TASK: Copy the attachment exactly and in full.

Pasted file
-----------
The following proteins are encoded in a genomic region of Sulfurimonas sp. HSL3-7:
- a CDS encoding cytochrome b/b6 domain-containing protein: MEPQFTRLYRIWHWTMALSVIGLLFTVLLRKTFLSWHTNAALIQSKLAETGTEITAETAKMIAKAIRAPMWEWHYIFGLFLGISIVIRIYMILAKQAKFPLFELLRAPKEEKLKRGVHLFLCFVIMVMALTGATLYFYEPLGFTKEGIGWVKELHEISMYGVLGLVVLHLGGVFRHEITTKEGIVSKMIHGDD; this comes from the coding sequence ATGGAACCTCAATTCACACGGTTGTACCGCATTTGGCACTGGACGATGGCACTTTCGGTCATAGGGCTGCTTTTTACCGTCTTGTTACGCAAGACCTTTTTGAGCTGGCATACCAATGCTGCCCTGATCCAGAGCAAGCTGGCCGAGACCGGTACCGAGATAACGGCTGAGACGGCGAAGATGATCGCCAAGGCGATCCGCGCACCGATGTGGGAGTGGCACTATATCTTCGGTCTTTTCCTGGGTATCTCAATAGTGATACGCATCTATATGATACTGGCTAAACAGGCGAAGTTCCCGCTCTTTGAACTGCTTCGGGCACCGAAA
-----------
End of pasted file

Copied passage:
The following proteins are encoded in a genomic region of Sulfurimonas sp. HSL3-7:
- a CDS encoding cytochrome b/b6 domain-containing protein: MEPQFTRLYRIWHWTMALSVIGLLFTVLLRKTFLSWHTNAALIQSKLAETGTEITAETAKMIAKAIRAPMWEWHYIFGLFLGISIVIRIYMILAKQAKFPLFELLRAPKEEKLKRGVHLFLCFVIMVMALTGATLYFYEPLGFTKEGIGWVKELHEISMYGVLGLVVLHLGGVFRHEITTKEGIVSKMIHGDD; this comes from the coding sequence ATGGAACCTCAATTCACACGGTTGTACCGCATTTGGCACTGGACGATGGCACTTTCGGTCATAGGGCTGCTTTTTACCGTCTTGTTACGCAAGACCTTTTTGAGCTGGCATACCAATGCTGCCCTGATCCAGAGCAAGCTGGCCGAGACCGGTACCGAGATAACGGCTGAGACGGCGAAGATGATCGCCAAGGCGATCCGCGCACCGATGTGGGAGTGGCACTATATCTTCGGTCTTTTCCTGGGTATCTCAATAGTGATACGCATCTATATGATACTGGCTAAACAGGCGAAGTTCCCGCTCTTTGAACTGCTTCGGGCACCGAAA